Facebook Timeline for Artists (When Platforms Forget Their Responsibilities)

Regular readers will know I’m a big advocate of content platforms and ecosystems.  Indeed device based ecosystems such as iTunes, Kindle and xBox are the success stories of paid content. More recently these platforms have been complemented by a new wave of ecosystems by the likes of Facebook and Spotify, that depend upon software and user data for walls instead of hardware.  Both sets of ecosystems depend upon 3rd party developer and / publisher platforms for success.  A thriving platform is one which is defined as much by 3rd parties as it is the host company.  But just as a blossoming garden requires careful tending so does an ecosystem.  The host has a responsibility to ensure that developers and publishers have the support, processes and transparency necessary to instill the confidence necessary for them to invest their time and resources into the platform.  It is a responsibility that does not always come cheaply to the hosts and isn’t always respected to the full, as we have seen with the impact of Facebook’s Timeline on a number of artist app developers.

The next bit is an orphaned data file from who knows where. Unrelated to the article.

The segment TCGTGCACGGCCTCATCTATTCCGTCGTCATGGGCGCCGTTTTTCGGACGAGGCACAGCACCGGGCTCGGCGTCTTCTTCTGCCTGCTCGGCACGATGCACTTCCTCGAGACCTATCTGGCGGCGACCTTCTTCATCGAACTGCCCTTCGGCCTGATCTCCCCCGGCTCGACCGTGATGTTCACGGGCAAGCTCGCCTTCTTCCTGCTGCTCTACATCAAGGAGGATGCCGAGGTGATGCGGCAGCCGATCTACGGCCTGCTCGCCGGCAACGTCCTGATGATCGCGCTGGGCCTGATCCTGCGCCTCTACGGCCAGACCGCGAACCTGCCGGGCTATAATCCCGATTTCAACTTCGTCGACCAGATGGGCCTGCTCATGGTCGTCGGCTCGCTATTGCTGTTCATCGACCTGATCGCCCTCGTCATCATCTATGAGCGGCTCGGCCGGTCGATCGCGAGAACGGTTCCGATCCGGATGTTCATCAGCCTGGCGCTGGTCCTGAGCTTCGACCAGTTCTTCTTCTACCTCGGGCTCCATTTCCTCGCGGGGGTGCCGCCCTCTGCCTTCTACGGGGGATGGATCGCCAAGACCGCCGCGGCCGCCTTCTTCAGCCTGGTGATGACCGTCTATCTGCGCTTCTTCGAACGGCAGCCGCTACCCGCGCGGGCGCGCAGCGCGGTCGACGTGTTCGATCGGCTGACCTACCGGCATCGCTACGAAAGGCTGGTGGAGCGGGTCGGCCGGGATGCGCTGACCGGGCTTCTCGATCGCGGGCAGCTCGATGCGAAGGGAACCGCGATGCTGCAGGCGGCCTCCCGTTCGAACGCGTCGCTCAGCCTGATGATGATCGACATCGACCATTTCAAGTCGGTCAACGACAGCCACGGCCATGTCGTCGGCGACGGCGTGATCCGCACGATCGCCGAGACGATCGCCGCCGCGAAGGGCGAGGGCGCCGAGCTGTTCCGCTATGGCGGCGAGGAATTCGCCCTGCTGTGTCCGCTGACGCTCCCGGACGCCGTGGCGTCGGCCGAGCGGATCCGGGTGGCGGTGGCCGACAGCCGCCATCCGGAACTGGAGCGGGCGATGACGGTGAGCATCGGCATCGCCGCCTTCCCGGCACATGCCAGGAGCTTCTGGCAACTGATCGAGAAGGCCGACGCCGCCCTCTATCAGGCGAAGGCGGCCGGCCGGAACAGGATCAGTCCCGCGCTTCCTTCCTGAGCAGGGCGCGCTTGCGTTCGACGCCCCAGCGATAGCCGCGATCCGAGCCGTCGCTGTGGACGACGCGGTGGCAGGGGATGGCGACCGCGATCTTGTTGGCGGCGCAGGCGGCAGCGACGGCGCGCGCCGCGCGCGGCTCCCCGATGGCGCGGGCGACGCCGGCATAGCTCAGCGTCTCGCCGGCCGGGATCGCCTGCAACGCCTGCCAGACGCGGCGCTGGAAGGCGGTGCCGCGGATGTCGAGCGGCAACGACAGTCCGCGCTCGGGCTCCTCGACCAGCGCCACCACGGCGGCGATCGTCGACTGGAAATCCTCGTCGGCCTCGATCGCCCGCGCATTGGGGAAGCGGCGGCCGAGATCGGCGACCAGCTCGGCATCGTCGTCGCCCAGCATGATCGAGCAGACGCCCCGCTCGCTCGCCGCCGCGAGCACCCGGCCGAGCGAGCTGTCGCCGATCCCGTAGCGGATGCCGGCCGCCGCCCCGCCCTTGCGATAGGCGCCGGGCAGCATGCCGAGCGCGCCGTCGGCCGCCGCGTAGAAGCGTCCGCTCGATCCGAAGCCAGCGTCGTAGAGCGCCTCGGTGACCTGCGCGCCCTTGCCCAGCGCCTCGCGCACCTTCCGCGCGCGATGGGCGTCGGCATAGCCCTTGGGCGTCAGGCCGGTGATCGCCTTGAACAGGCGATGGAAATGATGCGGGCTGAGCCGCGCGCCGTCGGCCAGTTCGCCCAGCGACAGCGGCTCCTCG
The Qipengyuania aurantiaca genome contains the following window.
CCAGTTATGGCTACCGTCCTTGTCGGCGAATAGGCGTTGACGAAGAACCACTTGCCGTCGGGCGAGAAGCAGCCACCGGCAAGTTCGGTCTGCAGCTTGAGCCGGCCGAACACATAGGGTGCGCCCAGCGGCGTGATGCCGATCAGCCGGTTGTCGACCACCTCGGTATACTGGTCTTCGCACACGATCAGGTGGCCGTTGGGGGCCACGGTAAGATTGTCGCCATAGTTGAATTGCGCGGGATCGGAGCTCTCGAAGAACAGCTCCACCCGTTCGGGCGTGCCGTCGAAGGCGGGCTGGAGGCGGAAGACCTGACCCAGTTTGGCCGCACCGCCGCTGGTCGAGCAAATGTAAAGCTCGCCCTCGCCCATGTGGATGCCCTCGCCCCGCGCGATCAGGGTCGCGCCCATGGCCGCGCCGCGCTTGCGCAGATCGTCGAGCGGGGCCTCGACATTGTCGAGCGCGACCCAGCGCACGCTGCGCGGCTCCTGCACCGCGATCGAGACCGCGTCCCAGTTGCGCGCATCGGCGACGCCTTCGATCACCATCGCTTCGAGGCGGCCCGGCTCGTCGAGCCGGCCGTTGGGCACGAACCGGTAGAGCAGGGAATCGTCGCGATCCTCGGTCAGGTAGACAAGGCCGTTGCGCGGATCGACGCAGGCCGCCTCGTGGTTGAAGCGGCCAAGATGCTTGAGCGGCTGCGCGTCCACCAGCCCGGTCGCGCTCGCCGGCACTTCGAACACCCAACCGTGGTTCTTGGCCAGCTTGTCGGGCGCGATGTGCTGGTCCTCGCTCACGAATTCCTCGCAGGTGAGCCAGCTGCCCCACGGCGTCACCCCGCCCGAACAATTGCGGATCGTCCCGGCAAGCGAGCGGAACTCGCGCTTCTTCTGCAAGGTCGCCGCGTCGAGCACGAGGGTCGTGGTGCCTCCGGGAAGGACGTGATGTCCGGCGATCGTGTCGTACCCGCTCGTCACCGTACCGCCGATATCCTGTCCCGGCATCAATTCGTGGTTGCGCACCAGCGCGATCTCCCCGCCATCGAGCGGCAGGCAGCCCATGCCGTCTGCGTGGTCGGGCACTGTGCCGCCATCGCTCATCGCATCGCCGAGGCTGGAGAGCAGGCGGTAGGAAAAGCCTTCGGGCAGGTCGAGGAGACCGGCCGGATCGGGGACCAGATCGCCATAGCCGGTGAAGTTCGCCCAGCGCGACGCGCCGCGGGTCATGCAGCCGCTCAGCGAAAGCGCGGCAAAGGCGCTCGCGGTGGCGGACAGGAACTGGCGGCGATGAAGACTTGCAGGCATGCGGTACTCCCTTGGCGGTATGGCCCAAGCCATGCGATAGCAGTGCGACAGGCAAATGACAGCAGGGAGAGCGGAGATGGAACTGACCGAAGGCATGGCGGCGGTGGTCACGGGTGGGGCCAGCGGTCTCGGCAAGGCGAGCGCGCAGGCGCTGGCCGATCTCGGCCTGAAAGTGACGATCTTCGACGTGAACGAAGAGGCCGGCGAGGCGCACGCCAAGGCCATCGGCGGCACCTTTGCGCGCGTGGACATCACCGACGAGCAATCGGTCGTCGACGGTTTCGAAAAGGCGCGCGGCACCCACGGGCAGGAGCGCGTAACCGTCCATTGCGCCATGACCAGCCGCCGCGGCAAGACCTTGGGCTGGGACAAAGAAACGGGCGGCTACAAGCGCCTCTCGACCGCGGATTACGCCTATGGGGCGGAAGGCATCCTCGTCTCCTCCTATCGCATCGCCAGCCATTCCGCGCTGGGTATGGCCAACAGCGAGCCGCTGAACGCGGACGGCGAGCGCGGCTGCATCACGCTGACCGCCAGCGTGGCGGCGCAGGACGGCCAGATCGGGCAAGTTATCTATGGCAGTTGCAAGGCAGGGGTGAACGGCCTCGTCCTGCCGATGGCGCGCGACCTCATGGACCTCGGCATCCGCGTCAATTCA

Artist Timelines are Throttling Artist Apps

Facebook’s Timeline feature is looking like a great innovation from the social networking behemoth and there are many examples of artists, music services and music publications using the feature to great effect.  (Take a look at Spotify’s Facebook Timeline for a super cool implementation).  However the way in which Timeline was implemented on artist pages has had a dramatic cooling effect on what was beginning to shape up to be a vibrant community of Facebook artist app developers.  Latest data from AppData.com and reported on Digital Music News shows that Band Page (formerly Root Music), Reverb Nation and FanRX (formerly BandRX) all saw a steady decline in usage in the lead in to the Timeline switchover date and then a ‘falling off a cliff’ drop on the date itself.  All three apps have remained stuck at their decimated levels.